European Fallout. r/polandball. 1 9 8 6 what are you talking about? the free market will always provide the most efficient and safe service possible. just don'
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European Fallout


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1 9 8 6 what are you talking about? the free
market will always provide the most
efficient and safe service possible. just
don' t forget to use uranium, so we can
turn it into A( ) -Bombs
cleaner than , but is oui, es tres fable
not also dangerously?
not of sure guys, atomic energy is (
In the past decades, the atomic energie was
of very reliable and safe. that is why I of
decicions to use it for at least 30 more yea-
there just has been a reactor
in japan, endangering the whole region
of fukushima
as I was sayings, we of immediately shut
down all reactors and make atomic energy of
verboten in whole of germany, for make life
and safe
pff, es an petit accident. will
stop pas my programme nuclear
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Favorited: 35
Submitted: 11/03/2013
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#77 - senjougahara ONLINE (11/04/2013) [-]
All these people thinking of Stalker when the mask is clearly a Helghast mask.
#74 - dapsychocat (11/04/2013) [-]
THIS is what a coal mine looks like. Still good for your "landshafts", idiot ?

Seriously, coal exploitation in Germany is causing entire towns to be wiped out. Also, the pollution of the air is way worse.

Think before you post.
#90 to #74 - anonymous (11/18/2013) [-]
Jokes on you, germany has almost no coal mines working any more, importing it is simply cheaper
User avatar #60 - reginleif (11/04/2013) [-]
The thing is more responsible governments that COULD benefit from the safe production of nuke energy are the ones scared right now.

It's the **** tier countries with their lack of accountability that not only do not know what they're doing, they just don't care.

And yeah I'm including the US in this tier, it's painfully obvious we can't self regulate our energy.
#63 to #60 - thesimonved (11/04/2013) [-]
There is no safe production of nuke energy, because you can't control that **** .

Germany is one of the technically most advanced countries and even they had disfunctions in their nuklear power plants on a regular basis. Those disfunctions just weren't made public.

User avatar #64 to #63 - MrZoom (11/04/2013) [-]
The nuke program in the US is fantastic. But since natural gas is so freaking cheap right now they are not building any new nuke plants, and the old ones are going to be shut down within ten years or so.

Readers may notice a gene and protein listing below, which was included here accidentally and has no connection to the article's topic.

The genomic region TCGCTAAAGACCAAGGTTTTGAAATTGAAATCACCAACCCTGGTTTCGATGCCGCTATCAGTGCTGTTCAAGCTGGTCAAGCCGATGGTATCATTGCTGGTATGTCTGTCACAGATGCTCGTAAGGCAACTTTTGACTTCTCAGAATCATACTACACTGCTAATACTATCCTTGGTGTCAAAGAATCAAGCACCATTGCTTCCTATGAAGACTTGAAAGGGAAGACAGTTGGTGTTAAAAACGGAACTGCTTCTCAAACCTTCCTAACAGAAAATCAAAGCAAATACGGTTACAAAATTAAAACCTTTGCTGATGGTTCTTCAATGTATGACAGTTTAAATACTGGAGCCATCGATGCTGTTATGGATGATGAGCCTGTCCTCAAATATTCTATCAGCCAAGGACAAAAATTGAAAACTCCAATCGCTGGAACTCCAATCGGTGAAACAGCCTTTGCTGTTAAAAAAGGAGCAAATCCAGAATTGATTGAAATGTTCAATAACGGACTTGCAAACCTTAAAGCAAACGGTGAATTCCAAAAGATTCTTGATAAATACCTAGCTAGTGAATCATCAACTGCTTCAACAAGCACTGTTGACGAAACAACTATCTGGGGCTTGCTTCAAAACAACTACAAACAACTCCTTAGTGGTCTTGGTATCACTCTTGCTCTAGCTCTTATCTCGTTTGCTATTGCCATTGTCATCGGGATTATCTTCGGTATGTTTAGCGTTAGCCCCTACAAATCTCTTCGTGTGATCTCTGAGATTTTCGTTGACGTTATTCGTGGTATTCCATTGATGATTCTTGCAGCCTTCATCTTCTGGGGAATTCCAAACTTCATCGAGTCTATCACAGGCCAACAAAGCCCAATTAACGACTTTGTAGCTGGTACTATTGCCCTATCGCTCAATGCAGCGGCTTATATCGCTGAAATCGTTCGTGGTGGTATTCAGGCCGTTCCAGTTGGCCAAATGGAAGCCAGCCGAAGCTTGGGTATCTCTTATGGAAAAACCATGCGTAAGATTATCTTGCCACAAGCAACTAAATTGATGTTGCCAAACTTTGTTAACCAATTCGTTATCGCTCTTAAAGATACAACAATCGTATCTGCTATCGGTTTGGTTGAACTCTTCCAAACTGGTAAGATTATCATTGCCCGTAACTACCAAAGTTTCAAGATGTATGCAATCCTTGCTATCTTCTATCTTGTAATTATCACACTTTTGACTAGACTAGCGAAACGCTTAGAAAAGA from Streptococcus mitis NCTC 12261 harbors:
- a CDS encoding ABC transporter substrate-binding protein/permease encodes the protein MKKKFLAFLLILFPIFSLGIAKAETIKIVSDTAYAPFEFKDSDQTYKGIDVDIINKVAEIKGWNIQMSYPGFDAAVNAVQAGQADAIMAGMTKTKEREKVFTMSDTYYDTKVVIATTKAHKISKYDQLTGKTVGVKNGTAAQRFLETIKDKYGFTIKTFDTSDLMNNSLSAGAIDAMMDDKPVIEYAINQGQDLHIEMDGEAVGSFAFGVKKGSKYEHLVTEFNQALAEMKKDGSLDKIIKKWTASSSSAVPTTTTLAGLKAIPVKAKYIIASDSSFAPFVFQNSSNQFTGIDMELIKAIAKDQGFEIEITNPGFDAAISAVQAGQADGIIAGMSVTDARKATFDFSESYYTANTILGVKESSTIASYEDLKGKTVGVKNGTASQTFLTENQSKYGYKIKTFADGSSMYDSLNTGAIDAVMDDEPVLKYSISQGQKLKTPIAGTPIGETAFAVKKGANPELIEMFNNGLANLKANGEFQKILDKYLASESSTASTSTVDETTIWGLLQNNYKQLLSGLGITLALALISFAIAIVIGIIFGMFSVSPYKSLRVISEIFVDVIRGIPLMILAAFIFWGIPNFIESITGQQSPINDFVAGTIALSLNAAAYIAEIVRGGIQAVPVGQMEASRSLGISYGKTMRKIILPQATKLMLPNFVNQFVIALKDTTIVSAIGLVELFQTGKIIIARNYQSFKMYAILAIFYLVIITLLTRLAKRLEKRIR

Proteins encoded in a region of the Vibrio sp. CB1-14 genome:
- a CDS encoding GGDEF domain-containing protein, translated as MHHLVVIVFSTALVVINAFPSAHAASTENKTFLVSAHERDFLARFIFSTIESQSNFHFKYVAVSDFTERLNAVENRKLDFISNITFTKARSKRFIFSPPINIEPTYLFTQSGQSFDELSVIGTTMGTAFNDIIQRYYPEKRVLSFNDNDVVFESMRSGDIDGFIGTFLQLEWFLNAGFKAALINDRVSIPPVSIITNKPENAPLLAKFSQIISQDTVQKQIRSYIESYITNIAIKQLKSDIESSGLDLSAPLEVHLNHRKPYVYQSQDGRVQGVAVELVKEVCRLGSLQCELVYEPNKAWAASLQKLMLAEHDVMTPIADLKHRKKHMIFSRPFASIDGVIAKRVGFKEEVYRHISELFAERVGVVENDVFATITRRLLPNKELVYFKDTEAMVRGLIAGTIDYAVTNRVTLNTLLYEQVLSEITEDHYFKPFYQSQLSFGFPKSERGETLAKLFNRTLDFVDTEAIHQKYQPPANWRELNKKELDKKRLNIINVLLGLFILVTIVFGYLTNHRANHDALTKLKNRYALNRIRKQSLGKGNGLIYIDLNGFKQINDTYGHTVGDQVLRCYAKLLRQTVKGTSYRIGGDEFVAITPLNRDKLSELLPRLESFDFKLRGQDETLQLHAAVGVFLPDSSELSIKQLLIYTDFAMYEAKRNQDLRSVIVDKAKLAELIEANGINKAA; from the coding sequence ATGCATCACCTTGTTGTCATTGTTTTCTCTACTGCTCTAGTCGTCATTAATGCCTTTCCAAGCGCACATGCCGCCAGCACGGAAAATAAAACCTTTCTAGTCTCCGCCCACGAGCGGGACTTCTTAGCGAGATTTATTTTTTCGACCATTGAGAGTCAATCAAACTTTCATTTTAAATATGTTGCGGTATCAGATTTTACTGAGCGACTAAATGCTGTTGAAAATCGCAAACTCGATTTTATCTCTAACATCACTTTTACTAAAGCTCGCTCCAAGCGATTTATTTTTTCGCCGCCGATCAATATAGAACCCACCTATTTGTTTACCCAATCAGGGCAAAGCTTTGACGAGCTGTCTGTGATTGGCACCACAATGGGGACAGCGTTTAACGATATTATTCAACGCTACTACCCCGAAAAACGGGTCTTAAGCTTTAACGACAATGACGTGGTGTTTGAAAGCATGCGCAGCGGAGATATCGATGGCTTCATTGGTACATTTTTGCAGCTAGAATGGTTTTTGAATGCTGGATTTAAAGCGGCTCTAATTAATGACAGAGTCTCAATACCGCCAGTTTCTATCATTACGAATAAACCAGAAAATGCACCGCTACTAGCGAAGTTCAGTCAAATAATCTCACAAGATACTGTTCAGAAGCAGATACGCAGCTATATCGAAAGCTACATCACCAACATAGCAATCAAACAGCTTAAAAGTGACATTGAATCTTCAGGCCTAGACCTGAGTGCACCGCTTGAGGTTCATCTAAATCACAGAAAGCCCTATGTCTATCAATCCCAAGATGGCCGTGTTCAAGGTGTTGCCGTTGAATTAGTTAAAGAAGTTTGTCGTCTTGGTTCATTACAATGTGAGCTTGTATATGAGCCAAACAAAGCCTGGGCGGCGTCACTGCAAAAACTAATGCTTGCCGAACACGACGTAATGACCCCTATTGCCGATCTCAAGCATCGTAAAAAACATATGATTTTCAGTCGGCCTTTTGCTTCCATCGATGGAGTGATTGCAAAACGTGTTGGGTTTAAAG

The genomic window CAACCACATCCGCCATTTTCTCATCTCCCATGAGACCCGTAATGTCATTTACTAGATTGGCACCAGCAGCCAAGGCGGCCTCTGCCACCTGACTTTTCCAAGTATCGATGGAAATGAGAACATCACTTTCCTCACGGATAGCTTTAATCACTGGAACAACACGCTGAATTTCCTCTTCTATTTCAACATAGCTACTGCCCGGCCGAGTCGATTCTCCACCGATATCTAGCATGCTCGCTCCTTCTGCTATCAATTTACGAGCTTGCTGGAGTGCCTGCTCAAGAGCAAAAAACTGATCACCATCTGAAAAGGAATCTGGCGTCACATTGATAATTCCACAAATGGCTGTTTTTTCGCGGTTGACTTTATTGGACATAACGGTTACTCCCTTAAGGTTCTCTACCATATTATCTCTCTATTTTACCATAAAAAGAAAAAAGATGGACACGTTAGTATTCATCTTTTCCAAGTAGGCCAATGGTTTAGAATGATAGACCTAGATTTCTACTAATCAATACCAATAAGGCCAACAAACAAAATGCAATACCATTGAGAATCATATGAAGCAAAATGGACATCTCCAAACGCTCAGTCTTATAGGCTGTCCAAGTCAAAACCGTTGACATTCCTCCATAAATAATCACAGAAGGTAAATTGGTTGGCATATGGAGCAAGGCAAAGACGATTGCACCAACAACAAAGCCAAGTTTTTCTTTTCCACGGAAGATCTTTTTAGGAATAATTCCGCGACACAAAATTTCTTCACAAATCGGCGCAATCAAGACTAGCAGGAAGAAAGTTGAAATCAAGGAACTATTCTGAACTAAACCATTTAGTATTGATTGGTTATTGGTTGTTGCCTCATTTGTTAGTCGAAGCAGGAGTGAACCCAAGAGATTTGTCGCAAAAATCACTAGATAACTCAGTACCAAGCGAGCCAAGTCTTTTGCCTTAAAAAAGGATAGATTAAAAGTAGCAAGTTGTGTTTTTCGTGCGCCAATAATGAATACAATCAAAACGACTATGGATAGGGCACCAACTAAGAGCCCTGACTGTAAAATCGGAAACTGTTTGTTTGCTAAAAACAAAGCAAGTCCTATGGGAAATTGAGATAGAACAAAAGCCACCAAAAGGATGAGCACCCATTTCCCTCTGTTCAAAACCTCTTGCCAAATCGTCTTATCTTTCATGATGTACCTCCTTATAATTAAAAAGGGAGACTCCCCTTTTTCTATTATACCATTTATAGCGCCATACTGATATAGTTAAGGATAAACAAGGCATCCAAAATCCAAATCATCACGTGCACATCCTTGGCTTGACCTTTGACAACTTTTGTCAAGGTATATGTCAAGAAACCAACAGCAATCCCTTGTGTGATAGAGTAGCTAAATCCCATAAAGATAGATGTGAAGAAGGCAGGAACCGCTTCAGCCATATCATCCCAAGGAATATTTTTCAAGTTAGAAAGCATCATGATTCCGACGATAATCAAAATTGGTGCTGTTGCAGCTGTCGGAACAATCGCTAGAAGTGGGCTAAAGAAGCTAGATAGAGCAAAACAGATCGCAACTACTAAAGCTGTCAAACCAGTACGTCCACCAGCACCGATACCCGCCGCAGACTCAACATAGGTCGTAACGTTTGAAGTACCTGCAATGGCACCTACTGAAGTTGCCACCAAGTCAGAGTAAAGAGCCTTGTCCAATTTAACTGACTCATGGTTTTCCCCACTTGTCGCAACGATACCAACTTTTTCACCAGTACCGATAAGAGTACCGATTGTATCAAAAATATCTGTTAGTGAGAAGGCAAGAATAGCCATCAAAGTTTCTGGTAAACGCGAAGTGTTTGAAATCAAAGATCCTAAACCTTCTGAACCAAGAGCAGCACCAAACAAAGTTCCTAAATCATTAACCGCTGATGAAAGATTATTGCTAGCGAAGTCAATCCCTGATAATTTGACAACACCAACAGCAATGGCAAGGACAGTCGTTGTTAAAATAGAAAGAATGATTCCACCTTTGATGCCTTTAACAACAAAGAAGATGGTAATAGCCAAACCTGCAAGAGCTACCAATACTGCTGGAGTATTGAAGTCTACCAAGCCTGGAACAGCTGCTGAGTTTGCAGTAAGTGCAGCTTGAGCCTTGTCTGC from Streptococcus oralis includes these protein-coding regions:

Shame... I really like nuclear power.
#65 to #64 - thesimonved (11/04/2013) [-]
Tell that Chernobylians or Japenese People, mhmmm, okay the japanese are stupid enough to let Tepco build new plants....

Seriously, natural gas is bad for the environment because of CO², oil is bad for two reasons, Hydraulic Fracturing and CO² and if a nuklear plant explodes, well, ........death and all his friends.

Do it like the chinese and found evironmental friendly energy sources.
On the other hand ... Russia, USA and China don't give a **** about the kyoto protocol.
User avatar #68 to #65 - MrZoom (11/04/2013) [-]
Chernobyl was using an outdated plan that the US rejected as unsafe.

In Fukoshima we suggested that they have their diesel storage tanks underground, which they did not.

Both of those situations could have been avoided.

The hybrid breeder reactor in use in the USA is efficient and safe. Is solar better? Yup, once it costs less and is more efficient. Wind? Same thing. I would love to see GeoThermal, wind farms, Hydro and solar arrays all over the country. Until then, nuclear is still the most power for the least investment/risk.
#69 to #68 - thesimonved (11/04/2013) [-]
Problem is that you only get one shot....meaning if something is to happen, and I suppose you're not working in a nuklear powerplant and aren't in some kind of supervising council, thus you don't know if it really is as safe as they make it out to be, long story short, if one of those ******* blows up, end of the fun.
And there are incidents they don't tell you about.

But man, who am I to question your beliefs? I just want to maybe open you up to new views. Or old points of view with better arguments....who knows.

At least I know that you're pro "green"-energy, which is sufficient for me
User avatar #70 to #69 - MrZoom (11/04/2013) [-]
Have you looked at the design of a modern breeder reactor? No way in the universe could it "Blow Up."

Even TMI was a minor vent of steam from the secondary cooling loop. I live about 14 miles from Three Mile Island. Moved here when they asked my father to help organize the cleanup and repair of Unit 2. I was majoring in chemistry until I decided to drop out and be a hippy. Yes, green is better. Until we have enough green energy for the whole country/planet, nuke is the second best option.
#75 to #70 - thesimonved (11/04/2013) [-]
Don't know much about breeder reactors, you as a major in chemistry are clearly ahead of me, but aren't those reactors using sodium for cooling purposes?

Natrium reacts pretty badly to heat as far as I know and working together with the "enormous" amount of plutonium being used as "fuel" it makes one decent danger.

--> I mean, yeah, it's being "controlled" and supervised pretty decently, but what if there is a human error or that thing is being targeted?

Not sure about all the chemistry/ physics stuff, please correct me
User avatar #80 to #75 - MrZoom (11/06/2013) [-]
The liquid Sodium reactor has never been built.

Right now we use a couple of different designs, based on the Boiling Water Reactor. The fuel rods are kept submerged in water and surrounded by cobalt control rods which absorb stray electrons. When the rods are pulled back, the reaction can get going and it really heats up. This super heated (hotter than boiling) water is passed through an exchange where it heats water in a secondary loop. This water is never in direct contact with the nuclear fuel, so it is safe and it is used to spin the turbines. When something bad happens, they SCRAM the reactor, dropping all the control rods and stopping the reaction.

In Fukoshima, the reactor went critical because they lost power. This is because the fuel tanks for the auxiliary generators were on the surface, and got washed away.

In Chernobyl, there was no secondary containment vessel for the reactor core, so when they let it go dry and it went super critical, it literally blew its top.